Tuesday, November 28, 2006

House—Finding Judas

Tritter continues his quest, which is starting to paralyze the hospital, while House and his team attempt to diagnose a six-year-old girl with mysterious abdominal pain. Of course what initially seems to be a simple, if unusual, case of gallstones, becomes something far more serious. House concentrates on the case while the rest of the gang deal with Tritter's bullying tactics, and House resorts to his own bullying tactics to treat the little girl over her parents' objections.

In a way it's almost hard to understand why the team sticks to House so loyally. They all know he's addicted to Vicodin, and he treats all of them like crap. But in another way, it's perfectly easy to understand, because we've seen the relationship these people have with each other, and even though it seems ridiculous that they'd stick with him, it also makes complete sense. They've all, at one time or another, seen past House's facade.

However, House off his Vicodin is even nastier than House on his Vicodin. His vitriol hits Cuddy particularly hard. In the meantime, Tritter backs off, leaving the gang to assume somebody has finally caved in and agreed to testify against House. Tritter goes out of his way to make it look like it was Chase.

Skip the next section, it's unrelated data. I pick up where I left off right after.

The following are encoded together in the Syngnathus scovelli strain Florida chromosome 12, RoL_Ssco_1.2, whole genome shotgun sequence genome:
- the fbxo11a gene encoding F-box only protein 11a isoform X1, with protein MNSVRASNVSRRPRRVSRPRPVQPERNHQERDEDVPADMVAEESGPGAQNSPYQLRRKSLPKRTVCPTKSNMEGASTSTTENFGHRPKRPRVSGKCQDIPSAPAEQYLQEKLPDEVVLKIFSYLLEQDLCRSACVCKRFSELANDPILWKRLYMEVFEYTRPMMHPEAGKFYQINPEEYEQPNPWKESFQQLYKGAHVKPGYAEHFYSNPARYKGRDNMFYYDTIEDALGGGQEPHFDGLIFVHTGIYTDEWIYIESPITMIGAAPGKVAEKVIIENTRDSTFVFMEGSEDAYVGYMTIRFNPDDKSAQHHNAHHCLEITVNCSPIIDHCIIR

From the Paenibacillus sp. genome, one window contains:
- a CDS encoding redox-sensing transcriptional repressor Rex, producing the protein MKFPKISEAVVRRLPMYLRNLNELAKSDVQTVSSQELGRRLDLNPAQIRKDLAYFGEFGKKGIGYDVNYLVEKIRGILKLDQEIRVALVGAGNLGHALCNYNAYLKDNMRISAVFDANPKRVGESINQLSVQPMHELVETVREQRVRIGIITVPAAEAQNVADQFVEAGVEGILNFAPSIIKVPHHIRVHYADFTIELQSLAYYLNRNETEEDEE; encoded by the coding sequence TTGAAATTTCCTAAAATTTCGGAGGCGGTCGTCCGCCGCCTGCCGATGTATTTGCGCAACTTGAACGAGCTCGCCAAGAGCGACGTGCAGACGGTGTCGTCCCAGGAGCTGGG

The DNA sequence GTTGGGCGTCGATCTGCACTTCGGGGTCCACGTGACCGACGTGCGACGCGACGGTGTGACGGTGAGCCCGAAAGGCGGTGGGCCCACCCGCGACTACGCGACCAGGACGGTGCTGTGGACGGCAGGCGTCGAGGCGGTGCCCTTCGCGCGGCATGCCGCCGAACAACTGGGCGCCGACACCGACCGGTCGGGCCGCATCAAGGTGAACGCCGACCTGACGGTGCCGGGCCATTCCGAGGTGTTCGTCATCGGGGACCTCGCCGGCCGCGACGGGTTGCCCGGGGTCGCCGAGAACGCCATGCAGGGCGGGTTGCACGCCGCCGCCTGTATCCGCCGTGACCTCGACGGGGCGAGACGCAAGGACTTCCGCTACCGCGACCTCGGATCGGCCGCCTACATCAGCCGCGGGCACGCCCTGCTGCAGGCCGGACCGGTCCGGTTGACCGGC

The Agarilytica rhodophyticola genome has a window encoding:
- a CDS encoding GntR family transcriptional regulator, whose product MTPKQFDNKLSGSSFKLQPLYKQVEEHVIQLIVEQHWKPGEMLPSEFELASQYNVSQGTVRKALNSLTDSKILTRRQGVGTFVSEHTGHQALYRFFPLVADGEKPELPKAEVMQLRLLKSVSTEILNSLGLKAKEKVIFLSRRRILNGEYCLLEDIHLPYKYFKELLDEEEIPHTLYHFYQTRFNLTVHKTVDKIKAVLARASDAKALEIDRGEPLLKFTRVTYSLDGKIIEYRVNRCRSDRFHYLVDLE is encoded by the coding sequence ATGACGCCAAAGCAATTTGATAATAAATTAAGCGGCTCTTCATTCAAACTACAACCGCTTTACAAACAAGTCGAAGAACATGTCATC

But the big confrontation comes when the gang challenges House's diagnosis, which this times proves to be wrong. Though Chase "wins" with the correct diagnosis, he also takes a fist in the face. (The final diagnosis is porphyria, an acute sensitivity to light which some people believe is behind the vampire legends.) In the end House is betrayed, in true Biblical fashion, by the one who is closest to him.

The storyline with Tritter has felt a bit melodramatic from the beginning. Plus we've been down this road before, more or less, with House being called on his addiction and a hospital administrator trying to remove him from the hospital both back in Season One. So in a way it feels like a retread. But it's also not. Basically, I have mixed feelings about the storyline, although the dramatic potential is great and has been mined in a pretty skillful fashion, overall. It's just really pushed some limits, I think, among them the show's believability. One has to wonder, even moreso than usual, exactly why anyone puts up with House in the first place. I mean, those pretty blue eyes can only get him so far. On the other hand, the writers have done a spectacular job using this situation to pull out some really powerful character moments for the entire cast, so it all balances out.